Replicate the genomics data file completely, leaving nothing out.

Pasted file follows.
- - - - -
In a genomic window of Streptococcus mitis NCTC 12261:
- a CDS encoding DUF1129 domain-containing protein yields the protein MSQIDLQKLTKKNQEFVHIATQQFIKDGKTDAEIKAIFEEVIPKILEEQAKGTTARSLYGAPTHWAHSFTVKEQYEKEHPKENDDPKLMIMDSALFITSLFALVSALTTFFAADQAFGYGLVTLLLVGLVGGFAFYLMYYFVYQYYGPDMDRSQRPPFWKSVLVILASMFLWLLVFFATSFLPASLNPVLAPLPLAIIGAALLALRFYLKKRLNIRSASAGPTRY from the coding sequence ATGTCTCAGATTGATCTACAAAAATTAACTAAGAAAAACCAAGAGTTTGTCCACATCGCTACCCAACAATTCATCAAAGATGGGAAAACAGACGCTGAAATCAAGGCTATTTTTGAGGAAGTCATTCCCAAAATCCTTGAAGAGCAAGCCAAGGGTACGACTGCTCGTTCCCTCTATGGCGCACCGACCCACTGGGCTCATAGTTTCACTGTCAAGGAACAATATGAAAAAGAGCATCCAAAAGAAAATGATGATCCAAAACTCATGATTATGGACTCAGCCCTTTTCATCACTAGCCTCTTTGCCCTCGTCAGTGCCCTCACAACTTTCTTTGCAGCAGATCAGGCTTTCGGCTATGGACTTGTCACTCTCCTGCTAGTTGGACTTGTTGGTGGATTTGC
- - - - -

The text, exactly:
In a genomic window of Streptococcus mitis NCTC 12261:
- a CDS encoding DUF1129 domain-containing protein yields the protein MSQIDLQKLTKKNQEFVHIATQQFIKDGKTDAEIKAIFEEVIPKILEEQAKGTTARSLYGAPTHWAHSFTVKEQYEKEHPKENDDPKLMIMDSALFITSLFALVSALTTFFAADQAFGYGLVTLLLVGLVGGFAFYLMYYFVYQYYGPDMDRSQRPPFWKSVLVILASMFLWLLVFFATSFLPASLNPVLAPLPLAIIGAALLALRFYLKKRLNIRSASAGPTRY from the coding sequence ATGTCTCAGATTGATCTACAAAAATTAACTAAGAAAAACCAAGAGTTTGTCCACATCGCTACCCAACAATTCATCAAAGATGGGAAAACAGACGCTGAAATCAAGGCTATTTTTGAGGAAGTCATTCCCAAAATCCTTGAAGAGCAAGCCAAGGGTACGACTGCTCGTTCCCTCTATGGCGCACCGACCCACTGGGCTCATAGTTTCACTGTCAAGGAACAATATGAAAAAGAGCATCCAAAAGAAAATGATGATCCAAAACTCATGATTATGGACTCAGCCCTTTTCATCACTAGCCTCTTTGCCCTCGTCAGTGCCCTCACAACTTTCTTTGCAGCAGATCAGGCTTTCGGCTATGGACTTGTCACTCTCCTGCTAGTTGGACTTGTTGGTGGATTTGC